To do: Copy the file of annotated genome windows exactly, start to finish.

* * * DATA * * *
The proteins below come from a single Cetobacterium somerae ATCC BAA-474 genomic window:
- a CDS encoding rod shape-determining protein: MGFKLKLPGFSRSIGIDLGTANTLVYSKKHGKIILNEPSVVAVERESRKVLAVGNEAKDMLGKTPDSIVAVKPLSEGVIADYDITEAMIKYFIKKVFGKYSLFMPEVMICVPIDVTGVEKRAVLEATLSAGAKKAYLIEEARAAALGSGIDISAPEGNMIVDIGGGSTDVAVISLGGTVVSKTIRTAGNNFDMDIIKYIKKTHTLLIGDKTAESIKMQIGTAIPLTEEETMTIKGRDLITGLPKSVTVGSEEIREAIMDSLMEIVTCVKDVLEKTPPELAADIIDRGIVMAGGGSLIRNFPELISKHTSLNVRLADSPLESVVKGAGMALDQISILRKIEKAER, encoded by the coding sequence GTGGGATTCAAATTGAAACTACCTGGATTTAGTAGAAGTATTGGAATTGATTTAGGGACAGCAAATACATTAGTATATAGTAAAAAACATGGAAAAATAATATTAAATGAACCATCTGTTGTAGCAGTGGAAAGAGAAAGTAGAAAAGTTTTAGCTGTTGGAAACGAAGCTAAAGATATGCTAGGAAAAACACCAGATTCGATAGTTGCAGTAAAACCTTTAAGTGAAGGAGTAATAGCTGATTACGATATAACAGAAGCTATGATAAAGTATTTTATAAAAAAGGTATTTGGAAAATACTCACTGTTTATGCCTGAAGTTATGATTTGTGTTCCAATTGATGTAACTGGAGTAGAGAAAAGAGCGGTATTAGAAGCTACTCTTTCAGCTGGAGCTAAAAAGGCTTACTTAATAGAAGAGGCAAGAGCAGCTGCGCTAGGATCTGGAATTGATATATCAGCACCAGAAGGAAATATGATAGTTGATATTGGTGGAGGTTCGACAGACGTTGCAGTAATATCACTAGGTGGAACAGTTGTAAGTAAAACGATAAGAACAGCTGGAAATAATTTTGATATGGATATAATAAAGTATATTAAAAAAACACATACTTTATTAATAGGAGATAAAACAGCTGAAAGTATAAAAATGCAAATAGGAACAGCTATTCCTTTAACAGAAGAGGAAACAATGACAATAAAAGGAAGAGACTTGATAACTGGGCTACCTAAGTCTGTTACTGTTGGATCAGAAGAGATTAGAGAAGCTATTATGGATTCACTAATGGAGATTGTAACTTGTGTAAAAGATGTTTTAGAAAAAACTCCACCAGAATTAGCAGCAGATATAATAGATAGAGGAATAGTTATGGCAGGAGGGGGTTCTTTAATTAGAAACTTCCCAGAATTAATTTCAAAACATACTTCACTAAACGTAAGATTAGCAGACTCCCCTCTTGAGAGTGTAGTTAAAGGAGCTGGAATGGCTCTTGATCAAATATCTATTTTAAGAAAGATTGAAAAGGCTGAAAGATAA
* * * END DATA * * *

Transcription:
The proteins below come from a single Cetobacterium somerae ATCC BAA-474 genomic window:
- a CDS encoding rod shape-determining protein: MGFKLKLPGFSRSIGIDLGTANTLVYSKKHGKIILNEPSVVAVERESRKVLAVGNEAKDMLGKTPDSIVAVKPLSEGVIADYDITEAMIKYFIKKVFGKYSLFMPEVMICVPIDVTGVEKRAVLEATLSAGAKKAYLIEEARAAALGSGIDISAPEGNMIVDIGGGSTDVAVISLGGTVVSKTIRTAGNNFDMDIIKYIKKTHTLLIGDKTAESIKMQIGTAIPLTEEETMTIKGRDLITGLPKSVTVGSEEIREAIMDSLMEIVTCVKDVLEKTPPELAADIIDRGIVMAGGGSLIRNFPELISKHTSLNVRLADSPLESVVKGAGMALDQISILRKIEKAER, encoded by the coding sequence GTGGGATTCAAATTGAAACTACCTGGATTTAGTAGAAGTATTGGAATTGATTTAGGGACAGCAAATACATTAGTATATAGTAAAAAACATGGAAAAATAATATTAAATGAACCATCTGTTGTAGCAGTGGAAAGAGAAAGTAGAAAAGTTTTAGCTGTTGGAAACGAAGCTAAAGATATGCTAGGAAAAACACCAGATTCGATAGTTGCAGTAAAACCTTTAAGTGAAGGAGTAATAGCTGATTACGATATAACAGAAGCTATGATAAAGTATTTTATAAAAAAGGTATTTGGAAAATACTCACTGTTTATGCCTGAAGTTATGATTTGTGTTCCAATTGATGTAACTGGAGTAGAGAAAAGAGCGGTATTAGAAGCTACTCTTTCAGCTGGAGCTAAAAAGGCTTACTTAATAGAAGAGGCAAGAGCAGCTGCGCTAGGATCTGGAATTGATATATCAGCACCAGAAGGAAATATGATAGTTGATATTGGTGGAGGTTCGACAGACGTTGCAGTAATATCACTAGGTGGAACAGTTGTAAGTAAAACGATAAGAACAGCTGGAAATAATTTTGATATGGATATAATAAAGTATATTAAAAAAACACATACTTTATTAATAGGAGATAAAACAGCTGAAAGTATAAAAATGCAAATAGGAACAGCTATTCCTTTAACAGAAGAGGAAACAATGACAATAAAAGGAAGAGACTTGATAACTGGGCTACCTAAGTCTGTTACTGTTGGATCAGAAGAGATTAGAGAAGCTATTATGGATTCACTAATGGAGATTGTAACTTGTGTAAAAGATGTTTTAGAAAAAACTCCACCAGAATTAGCAGCAGATATAATAGATAGAGGAATAGTTATGGCAGGAGGGGGTTCTTTAATTAGAAACTTCCCAGAATTAATTTCAAAACATACTTCACTAAACGTAAGATTAGCAGACTCCCCTCTTGAGAGTGTAGTTAAAGGAGCTGGAATGGCTCTTGATCAAATATCTATTTTAAGAAAGATTGAAAAGGCTGAAAGATAA